The Fourth Industrial Revolution, aside from remarkable advancements in the general quality of life of the world at large, also delivered a series of disruptions that have forever changed the way we consume media. Much has been said regarding the digital innovations, but perhaps most notable is the revolutionary streaming technology.
It has made access to all the latest news and entertainment topics much easier, and have transformed industries such as film and esports, respectively. However, with consumer habits changing exponentially, catching one’s attention has not been as easy as it was when all these groundbreaking changes occurred.
When then traditional players like cinema theatres and stadium tours have been ruminating on how best to capitalize on the changes in media consumption through drawing up updated plans for content delivery strategies, the pandemic halted all thought processes.
It plunged everyone into a momentary lapse of critical innovation and massively swept all the big studios, production firms, as well as the suspension of live music events and sports gatherings for the unforeseeable future. In doing so, it has also adversely cut off the revenue flow of new content and funding.
But on the other hand, the pandemic has also skyrocketed the consumption of TV and more online-based events in the forefront of media. Some people have called it loneliness, cabin fever, or the general boredom befitting of isolation: but it has certainly helped more people make the most out of a bad situation.
The struggle of attention retention
Seeing as most people have been in isolation for longer periods than anyone has intended to, it’s only natural some of them have been feeling the woes of their situation and have developed a shorter fuse when it comes to the oversaturated media they constantly see.
Without the mental and physical transition of getting up and commuting to work, as well as the general lines drawn between work and life, it’s become even harder to separate them two.
Watching Netflix while drafting your research paper, or scrolling through Instagram while in class has not only made content seem overdone, but also shortens one’s willingness to look into them.
“Attention economics is not a new concept,” says Charis Coleman, Kagiso Media Radio’s market engagement manager. Coleman explained that businesses and brands have realised that attention is not only a valuable resource but that it’s also a currency. “Unfortunately, the attention economy has turned humans into products that can be bought or sold, and brands need to entice users to volunteer their attention.”
It’s hard to catch the attention of someone in today’s oversaturated content market, but it’s even harder to retain them once you have. But there are have been proven ways to reach and connect with an audience, as Coleman puts it: “We use data to analyse and build real connections. We use the insights gained to guide the content strategy, to help our clients build successful campaigns and to give our audience the best experiences.”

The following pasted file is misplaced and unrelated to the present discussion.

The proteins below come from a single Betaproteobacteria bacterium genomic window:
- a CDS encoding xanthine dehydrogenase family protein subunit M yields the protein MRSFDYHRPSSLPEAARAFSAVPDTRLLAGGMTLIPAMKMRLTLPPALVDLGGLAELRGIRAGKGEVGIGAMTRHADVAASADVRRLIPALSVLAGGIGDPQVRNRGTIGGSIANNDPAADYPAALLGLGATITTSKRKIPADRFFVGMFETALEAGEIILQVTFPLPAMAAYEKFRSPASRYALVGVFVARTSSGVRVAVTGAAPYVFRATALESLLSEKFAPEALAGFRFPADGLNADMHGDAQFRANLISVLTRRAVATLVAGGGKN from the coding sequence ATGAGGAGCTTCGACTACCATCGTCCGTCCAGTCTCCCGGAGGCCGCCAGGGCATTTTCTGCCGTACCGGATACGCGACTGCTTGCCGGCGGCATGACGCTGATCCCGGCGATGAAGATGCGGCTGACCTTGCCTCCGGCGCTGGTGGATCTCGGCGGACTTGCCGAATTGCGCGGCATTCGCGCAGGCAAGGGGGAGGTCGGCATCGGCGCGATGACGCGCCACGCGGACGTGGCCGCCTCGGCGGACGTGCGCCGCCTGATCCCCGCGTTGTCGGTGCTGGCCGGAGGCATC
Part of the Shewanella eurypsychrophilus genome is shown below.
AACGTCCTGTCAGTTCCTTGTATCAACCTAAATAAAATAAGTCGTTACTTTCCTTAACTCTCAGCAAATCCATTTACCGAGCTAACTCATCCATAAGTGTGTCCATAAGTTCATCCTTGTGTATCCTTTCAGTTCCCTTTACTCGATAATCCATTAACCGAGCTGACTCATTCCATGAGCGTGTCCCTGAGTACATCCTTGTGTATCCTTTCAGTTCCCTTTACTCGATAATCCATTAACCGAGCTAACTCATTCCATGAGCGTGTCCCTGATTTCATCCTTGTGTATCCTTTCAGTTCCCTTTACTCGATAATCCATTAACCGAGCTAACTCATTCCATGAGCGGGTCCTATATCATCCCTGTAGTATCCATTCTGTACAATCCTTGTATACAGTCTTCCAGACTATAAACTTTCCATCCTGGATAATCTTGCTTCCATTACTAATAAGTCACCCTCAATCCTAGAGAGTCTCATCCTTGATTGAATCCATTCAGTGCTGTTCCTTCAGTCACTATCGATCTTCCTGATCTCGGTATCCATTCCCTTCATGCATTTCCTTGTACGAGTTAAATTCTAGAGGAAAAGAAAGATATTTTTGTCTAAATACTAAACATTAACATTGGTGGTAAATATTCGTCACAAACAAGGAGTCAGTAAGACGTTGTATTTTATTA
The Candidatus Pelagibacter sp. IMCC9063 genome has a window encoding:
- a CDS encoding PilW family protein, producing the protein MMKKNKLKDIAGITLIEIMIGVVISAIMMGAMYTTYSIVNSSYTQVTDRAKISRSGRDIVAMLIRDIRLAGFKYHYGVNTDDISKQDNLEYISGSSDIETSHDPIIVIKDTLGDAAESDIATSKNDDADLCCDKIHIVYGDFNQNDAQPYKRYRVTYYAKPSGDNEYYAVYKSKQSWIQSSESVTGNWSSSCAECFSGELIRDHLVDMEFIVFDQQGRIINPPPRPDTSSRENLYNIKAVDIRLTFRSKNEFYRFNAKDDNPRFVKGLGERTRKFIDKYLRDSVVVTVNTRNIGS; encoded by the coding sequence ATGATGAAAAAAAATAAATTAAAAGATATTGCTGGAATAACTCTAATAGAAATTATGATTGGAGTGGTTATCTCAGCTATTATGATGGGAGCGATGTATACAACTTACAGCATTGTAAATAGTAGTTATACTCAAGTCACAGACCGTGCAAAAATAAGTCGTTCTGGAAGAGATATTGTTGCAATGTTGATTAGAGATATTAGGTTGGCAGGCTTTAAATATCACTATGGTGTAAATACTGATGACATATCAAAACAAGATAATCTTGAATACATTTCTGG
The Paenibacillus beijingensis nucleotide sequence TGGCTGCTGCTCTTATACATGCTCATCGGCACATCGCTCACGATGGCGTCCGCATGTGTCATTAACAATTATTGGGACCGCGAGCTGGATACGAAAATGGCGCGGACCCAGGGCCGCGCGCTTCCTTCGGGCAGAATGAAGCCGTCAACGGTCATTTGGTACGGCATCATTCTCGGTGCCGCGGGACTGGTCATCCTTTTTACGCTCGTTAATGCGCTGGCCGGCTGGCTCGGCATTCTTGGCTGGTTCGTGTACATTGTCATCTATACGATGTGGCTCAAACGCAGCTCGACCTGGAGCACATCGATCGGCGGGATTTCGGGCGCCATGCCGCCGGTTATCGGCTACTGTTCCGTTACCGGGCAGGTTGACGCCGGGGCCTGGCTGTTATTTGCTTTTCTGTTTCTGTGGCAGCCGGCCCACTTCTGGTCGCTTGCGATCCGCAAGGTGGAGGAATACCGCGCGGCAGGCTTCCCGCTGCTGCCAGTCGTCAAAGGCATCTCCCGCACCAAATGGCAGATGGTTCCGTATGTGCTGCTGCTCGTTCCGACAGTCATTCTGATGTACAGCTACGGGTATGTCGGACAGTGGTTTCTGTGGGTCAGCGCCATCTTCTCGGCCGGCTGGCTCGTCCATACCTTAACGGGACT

The streaming wars
Anyone who has watched television lately will have likely engaged in that inner battle of doomscrolling through various channels only to end up picking something up from Netflix, Hulu, HBO, or Viu only to end up with nothing to watch. Big media firms have already shifted from traditional pay television to connected TV and mobile streaming services.
This is because streaming has made it almost too easy to receive entertainment whenever and wherever we want, this unrivalled convenience older broadcasting technologies have sadly been unable to replicate. This ease has also brought people closer to one another, families bonding on a Friday night watching the latest Adam Sandler romcom or marathoning the Harry Potter films over the weekend.
In a time genuine human connection has forced to become a novelty, sharing this form of bonding with other people has been one of the more creative ways they have been coping.
There is also no denying streaming technology is one of the most revolutionary breakthroughs over the past century, both for business and society. From music to movies or ebooks to podcasts, there is such comfort to be found knowing you can be comforted with just a click away.
Streaming is a truly revolutionary breakthrough, both in business and in society generally. In that light, it is worth taking a look at where it has taken us and where it will take us next – from music to movies and television, then video games, and – further on the horizon – towards virtual and augmented reality.
With companies like Netflix, Disney+, Hulu, Youtube TV, and more coming up with new titles weekly, there is no shortage of entertainment to choose from.
The move from the big screen to mobile
Long before the pandemic hit, the new wave of professional esports has already been on the rise. With democratizing esports competitions, organizers have been able to make sports more accessible to those who don’t have the means to support their favourite teams in person. Consequently, they have also empowered certain players of all sizes and skill levels.
Through Twitch and Discord, the future of the gaming universe is set to soar to great lengths. With both platforms having millions of active users daily, it has already laid the foundation for building its own subgenre of esports. It has successfully pushed the platform into a communication tool not just for gamers, but for everyone from study groups to sneakerheads to gardening enthusiasts.
About the Author
Pamela Rhyan is a writer for The European Business Review. She crafts timely blog pieces about trending business acumen, changing leadership dynamics, emerging finance and technology trends, and how these spaces intersect from a millennial’s perspective. She also works as an editor and content strategist to the sister publications of The European Business Review.
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